Tuesday, 26 October 2010

Wasted on the Young?

I've finished Wolf Hall. Yey! Whoop! Relief.

It was a far longer investment than I expected at the outset. Back in June. And while I am now free to tuck into the pile of novels on the bedside table I have already broken off to read Stig of the Dump, Treasure Island and Wallace Stevens' Harmonium - all these with only 100 pages of Cromwell's activities to go, because I just needed some fresh air.

Not that I didn't enjoy Wolf Hall. It was an intense experience, a delight to hang out with Thomas Cromwell's intelligence, and the scheming of Henry's court. But it was a little like eating a very thick, ery long piece of flapjack, made with molasses. I could only very small chunks at a time, which made the flapjack stickier over time.

So in the past fornight I've gobbled one of the latest Nightjar Press pamphlets and three novels: A Cure for Solitude, Now in November and Whisper my Name. Giddy. All these came to me from various sources and high recommendations. And all so different from each other: an intense eco-gothic thriller (a new genre, I wonder?); a drug smuggling thriller set in Prague, that despite some clunky writing was unputdownable; a Pulitzer Prize winner set on a farm in the American Depression of the 30s - drought drought drought, with equally pared language: "the heat was like a hand in my face, day and night"; a Victorian drama/mystery marketed for young readers that had me eating out of the palm of its hand.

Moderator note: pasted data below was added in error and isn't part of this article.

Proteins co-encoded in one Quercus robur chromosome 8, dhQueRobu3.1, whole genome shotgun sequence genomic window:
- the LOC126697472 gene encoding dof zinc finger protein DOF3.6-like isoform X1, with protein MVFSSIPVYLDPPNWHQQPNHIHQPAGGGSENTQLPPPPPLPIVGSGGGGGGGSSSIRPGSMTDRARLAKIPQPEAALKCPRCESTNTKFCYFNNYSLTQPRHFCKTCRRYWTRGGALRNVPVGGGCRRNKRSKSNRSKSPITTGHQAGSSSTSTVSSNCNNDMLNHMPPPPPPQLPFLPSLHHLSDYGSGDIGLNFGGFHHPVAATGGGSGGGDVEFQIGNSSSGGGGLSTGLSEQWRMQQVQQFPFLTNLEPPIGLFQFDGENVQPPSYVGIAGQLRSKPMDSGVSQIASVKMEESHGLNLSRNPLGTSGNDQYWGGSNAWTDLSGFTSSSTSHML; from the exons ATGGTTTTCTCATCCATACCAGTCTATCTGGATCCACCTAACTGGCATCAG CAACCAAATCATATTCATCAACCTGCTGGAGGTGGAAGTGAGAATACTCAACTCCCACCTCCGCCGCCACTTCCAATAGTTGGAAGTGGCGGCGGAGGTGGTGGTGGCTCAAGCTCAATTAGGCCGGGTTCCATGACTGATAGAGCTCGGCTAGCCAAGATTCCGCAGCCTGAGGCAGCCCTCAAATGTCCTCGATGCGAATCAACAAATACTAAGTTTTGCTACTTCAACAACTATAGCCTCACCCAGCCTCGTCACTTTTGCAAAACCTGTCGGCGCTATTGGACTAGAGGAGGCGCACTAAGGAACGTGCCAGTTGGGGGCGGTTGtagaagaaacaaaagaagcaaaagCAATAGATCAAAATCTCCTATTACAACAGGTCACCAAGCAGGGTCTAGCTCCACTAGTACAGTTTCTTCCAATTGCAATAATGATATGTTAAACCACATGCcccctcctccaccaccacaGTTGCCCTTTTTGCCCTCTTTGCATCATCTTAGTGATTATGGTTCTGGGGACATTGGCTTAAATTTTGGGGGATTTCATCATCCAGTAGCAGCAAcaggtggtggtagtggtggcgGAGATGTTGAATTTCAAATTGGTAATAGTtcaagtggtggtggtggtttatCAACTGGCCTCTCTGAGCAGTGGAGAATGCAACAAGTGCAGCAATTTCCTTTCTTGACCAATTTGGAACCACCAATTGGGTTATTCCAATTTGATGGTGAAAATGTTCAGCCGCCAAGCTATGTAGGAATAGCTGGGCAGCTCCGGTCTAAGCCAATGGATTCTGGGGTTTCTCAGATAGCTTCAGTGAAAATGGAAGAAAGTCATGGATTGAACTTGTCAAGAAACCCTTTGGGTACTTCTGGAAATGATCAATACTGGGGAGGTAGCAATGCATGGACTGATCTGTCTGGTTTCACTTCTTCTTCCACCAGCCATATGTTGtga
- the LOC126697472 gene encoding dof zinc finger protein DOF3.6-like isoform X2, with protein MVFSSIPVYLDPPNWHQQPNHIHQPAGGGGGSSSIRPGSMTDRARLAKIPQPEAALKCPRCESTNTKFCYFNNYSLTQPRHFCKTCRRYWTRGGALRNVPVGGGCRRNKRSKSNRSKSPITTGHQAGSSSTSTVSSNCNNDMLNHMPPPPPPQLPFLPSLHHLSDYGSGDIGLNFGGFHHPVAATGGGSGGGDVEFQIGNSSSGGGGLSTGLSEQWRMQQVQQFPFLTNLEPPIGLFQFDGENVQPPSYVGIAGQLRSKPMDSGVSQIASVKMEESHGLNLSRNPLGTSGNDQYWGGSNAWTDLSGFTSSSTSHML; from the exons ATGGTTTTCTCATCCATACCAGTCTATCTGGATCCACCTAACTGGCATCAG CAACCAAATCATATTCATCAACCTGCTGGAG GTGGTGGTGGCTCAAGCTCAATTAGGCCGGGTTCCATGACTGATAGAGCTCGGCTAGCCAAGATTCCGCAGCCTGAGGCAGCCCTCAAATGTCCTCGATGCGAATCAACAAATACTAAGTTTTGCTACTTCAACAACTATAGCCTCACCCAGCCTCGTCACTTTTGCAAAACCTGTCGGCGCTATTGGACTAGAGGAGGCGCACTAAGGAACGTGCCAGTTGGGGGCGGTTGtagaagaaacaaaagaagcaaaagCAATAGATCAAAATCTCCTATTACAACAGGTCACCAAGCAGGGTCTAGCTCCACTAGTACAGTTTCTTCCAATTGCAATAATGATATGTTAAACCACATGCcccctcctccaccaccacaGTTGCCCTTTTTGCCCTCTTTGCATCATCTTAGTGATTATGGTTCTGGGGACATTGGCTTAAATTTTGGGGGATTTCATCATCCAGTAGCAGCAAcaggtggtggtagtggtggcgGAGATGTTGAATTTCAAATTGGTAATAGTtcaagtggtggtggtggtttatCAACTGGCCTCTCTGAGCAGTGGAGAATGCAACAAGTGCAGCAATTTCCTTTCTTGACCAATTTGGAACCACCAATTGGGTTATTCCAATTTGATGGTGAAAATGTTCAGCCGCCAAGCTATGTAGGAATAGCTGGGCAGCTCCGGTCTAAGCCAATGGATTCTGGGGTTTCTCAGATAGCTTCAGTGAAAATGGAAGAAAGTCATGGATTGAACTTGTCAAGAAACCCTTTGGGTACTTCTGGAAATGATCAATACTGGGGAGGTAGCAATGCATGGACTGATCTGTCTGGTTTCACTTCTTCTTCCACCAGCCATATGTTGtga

So on reflection of all these it would seem I've rediscovered my love of books for 'younger readers'. Their appeal, I think, lies in the basic skill of telling a fabulous story, straightforwardly. No tricks or narrative gimmicks that jump out at me and get me involved in the function of devices. I also think all these books have clear, strong characters, that stand above the plot, that I empathise with: either their youthful confident derring-do (of Jim Hawkins), their confusion at the world (the grubby Stig), or their rather innocent selfishness (of the Victorian Meriel). All of these traits I can relate to, grimly accept and smile about as an adult that I probably didn't even recognise I had as a teenager.

I'm hungry for more. Any suggestions?

2 comments:

Jane Eagland said...

Hilary Mackay for family life with humour - 'Saffy's Angel' is a good place to start. Anything by Geraldine McCaughrean, though my favourite is 'The White Darkness'an Antarctic adventure - extraordinary and beautiful. Philip Pullman's 'His Dark Materials' trilogy, of course.
And Eva Ibbotson, who, sadly, died last week for good old-fashioned story-telling - 'Journey to the River Sea' is a nice one.

Sandie said...

http://www.patrickness.com/books.html
Having been one of the people harping on about Wolf Hall, maybe you won't be up for further recommendations for a bit - but in terms of so called "younger fiction" or "kidlit" or whatever ... Patrick Ness has completed a trilogy you might want to dip into ... it didn't feel like flapjack reading for young people (honest!) - especially the 1st book - fantastic dog character and I'm not a great dog lover.